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In just one week, FTX went from being the third largest cryptocurrency exchange in the world to filing for Chapter 11 bankruptcy in Delaware.

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The sudden and rapid drop in FTX came after the company, facing a liquidity crunch, agreed to sell itself to rival Binance for an undisclosed amount. Clients left the exchange after they became concerned about whether FTX had enough capital.

But Binance, the world’s largest cryptocurrency exchange, backed out of the non-binding deal after examining FTX’s ledgers, after which it became clear the smaller exchange’s problems were too big to fix.

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Earlier this week, CEO Sam Bankman-Fried warned investors that without the inevitable $8 billion in cash injection, the company may have no choice but to file for bankruptcy.


Here’s everything you need to know about bankruptcy.

What is FTX?

FTX is a cryptocurrency exchange, which means that it allows consumers to buy, sell, and store digital currencies such as Bitcoin and Ethereum, as well as other digital assets such as NFTs.

Headquartered in the Bahamas, the company was founded in 2019 by Bankman-Freed. As of 2019, FTX had over 1 million users.


Until this week, FTX and Binance handled the majority of all crypto transactions worldwide. according to CoinMarketCapindustry data tracker.

Who is Sam Bankman-Fried?

Bankman-Fried is a 30-year-old entrepreneur who has built FTX into a $32 billion empire over the past three years. Until Friday, Bankman-Fried served as CEO of FTX.

A regular on Capitol Hill and a prominent political donor to the Democrats, Bankman-Fried is also a major supporter of the cryptocurrency industry. But the collapse of FTX has received intense scrutiny from the Biden administration and leading Democratic lawmakers, who have criticized FTX and called for greater oversight of the crypto industry.


“I screwed up and should have done better,” Bankman-Fried wrote on Thursday.

Bankman-Fried’s net worth has all but evaporated: As of Monday, he was worth an estimated $15.6 billion, according to the Bloomberg Billionaires Index, making him one of the 100 richest people in the world. In March, the index valued it at about $26 billion.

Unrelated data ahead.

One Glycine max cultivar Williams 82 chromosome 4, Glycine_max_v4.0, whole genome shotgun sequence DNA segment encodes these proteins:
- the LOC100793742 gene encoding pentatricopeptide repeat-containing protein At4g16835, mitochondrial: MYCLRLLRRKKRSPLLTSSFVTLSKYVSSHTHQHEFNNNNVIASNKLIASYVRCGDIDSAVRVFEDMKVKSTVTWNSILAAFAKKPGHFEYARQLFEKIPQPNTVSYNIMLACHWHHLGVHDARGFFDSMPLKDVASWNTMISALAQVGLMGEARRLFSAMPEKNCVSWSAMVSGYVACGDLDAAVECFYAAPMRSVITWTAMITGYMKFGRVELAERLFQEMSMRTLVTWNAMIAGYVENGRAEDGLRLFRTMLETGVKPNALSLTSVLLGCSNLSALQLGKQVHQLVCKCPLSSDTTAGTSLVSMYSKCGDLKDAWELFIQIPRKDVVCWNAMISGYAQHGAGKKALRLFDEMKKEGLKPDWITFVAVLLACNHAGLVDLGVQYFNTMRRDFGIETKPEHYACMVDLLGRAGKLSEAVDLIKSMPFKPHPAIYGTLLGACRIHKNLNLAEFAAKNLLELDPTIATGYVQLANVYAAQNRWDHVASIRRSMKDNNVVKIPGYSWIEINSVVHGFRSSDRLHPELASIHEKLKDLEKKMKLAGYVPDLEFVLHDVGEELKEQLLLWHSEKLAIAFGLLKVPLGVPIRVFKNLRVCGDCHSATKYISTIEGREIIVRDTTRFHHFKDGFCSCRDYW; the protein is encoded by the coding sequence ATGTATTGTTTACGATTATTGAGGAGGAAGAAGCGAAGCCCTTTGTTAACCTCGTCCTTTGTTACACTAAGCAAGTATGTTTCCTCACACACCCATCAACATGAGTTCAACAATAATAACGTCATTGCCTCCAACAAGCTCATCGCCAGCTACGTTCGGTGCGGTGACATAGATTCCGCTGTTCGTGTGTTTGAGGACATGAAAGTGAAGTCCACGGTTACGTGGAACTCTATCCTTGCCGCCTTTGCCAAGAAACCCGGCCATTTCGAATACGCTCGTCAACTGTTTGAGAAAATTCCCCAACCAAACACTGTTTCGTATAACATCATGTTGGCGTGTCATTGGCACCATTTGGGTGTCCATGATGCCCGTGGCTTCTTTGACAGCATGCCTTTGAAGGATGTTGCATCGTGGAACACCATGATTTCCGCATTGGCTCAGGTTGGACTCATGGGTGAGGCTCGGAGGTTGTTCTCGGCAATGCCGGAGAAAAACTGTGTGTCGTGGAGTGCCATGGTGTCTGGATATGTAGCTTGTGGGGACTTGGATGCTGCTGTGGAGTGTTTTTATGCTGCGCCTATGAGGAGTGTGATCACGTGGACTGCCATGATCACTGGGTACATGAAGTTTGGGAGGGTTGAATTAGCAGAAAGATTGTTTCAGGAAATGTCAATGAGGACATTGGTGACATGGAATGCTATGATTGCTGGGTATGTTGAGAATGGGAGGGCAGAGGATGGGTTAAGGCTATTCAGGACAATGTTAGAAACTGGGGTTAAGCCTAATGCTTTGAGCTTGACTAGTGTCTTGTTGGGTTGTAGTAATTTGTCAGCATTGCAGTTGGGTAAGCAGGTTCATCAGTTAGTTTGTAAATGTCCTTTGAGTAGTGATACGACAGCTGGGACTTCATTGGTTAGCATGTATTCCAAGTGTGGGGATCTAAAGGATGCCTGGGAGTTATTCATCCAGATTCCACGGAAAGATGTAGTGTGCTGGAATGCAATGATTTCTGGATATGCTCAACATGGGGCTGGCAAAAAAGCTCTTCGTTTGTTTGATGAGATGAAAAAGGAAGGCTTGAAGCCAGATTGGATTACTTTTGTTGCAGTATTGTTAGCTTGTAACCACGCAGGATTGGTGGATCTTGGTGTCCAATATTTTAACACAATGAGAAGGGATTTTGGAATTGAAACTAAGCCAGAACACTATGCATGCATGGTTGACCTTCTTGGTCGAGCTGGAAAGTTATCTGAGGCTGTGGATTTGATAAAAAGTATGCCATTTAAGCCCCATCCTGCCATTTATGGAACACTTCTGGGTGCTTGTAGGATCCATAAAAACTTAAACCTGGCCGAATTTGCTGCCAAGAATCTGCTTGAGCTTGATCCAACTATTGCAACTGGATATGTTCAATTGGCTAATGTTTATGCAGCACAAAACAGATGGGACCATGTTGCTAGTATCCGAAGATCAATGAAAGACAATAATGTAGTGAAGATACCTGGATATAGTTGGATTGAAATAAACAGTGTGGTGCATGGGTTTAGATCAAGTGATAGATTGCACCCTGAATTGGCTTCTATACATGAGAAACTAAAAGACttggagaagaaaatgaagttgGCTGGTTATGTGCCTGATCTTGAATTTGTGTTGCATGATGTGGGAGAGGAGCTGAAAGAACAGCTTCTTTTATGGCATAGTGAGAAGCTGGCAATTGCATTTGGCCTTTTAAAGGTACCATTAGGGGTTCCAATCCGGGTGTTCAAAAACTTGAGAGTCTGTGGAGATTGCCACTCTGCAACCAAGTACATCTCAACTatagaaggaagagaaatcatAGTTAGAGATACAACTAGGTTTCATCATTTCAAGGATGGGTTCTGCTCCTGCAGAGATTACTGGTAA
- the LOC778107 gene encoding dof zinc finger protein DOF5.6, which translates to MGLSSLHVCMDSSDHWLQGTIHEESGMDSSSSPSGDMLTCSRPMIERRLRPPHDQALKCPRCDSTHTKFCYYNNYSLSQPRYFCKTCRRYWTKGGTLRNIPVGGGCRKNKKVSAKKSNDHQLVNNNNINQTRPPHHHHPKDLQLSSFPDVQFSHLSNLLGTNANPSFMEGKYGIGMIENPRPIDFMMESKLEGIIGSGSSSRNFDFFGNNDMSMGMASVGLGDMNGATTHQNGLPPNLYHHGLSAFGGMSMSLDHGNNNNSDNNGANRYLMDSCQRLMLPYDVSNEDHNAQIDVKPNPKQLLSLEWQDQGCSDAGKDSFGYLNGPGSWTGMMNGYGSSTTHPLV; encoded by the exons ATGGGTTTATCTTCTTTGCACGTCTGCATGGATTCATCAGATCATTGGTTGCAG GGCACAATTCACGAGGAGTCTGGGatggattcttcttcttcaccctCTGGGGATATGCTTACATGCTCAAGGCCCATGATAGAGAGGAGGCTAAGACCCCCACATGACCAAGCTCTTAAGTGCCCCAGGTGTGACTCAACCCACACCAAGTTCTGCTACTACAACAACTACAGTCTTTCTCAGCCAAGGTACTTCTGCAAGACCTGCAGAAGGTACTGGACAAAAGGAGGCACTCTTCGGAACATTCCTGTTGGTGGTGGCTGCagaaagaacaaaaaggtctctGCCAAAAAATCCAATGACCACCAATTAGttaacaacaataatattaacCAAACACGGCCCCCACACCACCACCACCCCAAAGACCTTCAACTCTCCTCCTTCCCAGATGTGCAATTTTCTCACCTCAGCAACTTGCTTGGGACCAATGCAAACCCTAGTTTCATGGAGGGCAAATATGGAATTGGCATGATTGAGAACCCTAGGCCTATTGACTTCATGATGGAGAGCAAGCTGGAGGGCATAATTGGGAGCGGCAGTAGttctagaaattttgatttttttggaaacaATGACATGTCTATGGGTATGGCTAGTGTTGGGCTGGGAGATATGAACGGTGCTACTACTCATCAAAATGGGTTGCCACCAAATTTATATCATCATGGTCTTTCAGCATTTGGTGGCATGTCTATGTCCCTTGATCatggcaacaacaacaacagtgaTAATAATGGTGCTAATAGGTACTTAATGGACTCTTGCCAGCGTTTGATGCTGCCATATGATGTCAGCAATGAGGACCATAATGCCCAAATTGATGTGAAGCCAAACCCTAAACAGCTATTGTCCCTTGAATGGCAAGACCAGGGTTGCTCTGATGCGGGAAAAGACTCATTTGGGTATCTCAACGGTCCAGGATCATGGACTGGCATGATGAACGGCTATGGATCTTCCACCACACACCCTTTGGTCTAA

But on Friday, Bloomberg estimated his net worth at about zero.

Why is FTX declaring bankruptcy?

FTX, short billions of dollars, is seeking bankruptcy protection after the exchange faced the cryptocurrency equivalent of a bank run. FTX, its hedge fund subsidiary Alameda Research and dozens of other companies filed for bankruptcy on Friday.

Although Binance and its CEO Changpeng Zhao initially agreed to step in and acquire FTX, the company reversed course, citing reports of “mishandling of customer funds and alleged U.S. agency investigations.”

“At the beginning, we hoped we could support FTX clients to provide liquidity,” Binance wrote in a tweet on Wednesday. “But the problems are out of our control or ability to help.”

Filing for Chapter 11 bankruptcy will allow FTX to continue operating while the company develops a plan to repay its creditors.

How will this affect the crypto industry?

Cryptocurrency lender BlockFi announced on Twitter late Thursday that it was “unable to conduct business as usual” and was suspending customer withdrawals as a result of the FTX collapse.

In a letter posted to its Twitter profile late Thursday night, BlockFi, which was bailed out by FTX Bankman-Fried early last summer, said it was “shocked and dismayed by the news of FTX and Alameda.”

The company ended by saying that any future communications about its status “will be less frequent than what our customers and other stakeholders are used to.”


Bitcoin fell immediately after the letter was published, shedding about 5% before climbing back above $17,000 overnight.

The original cryptocurrency, bitcoin, hovered around $20,000 for several months before FTX problems became known this week, causing it to briefly drop to $15,500.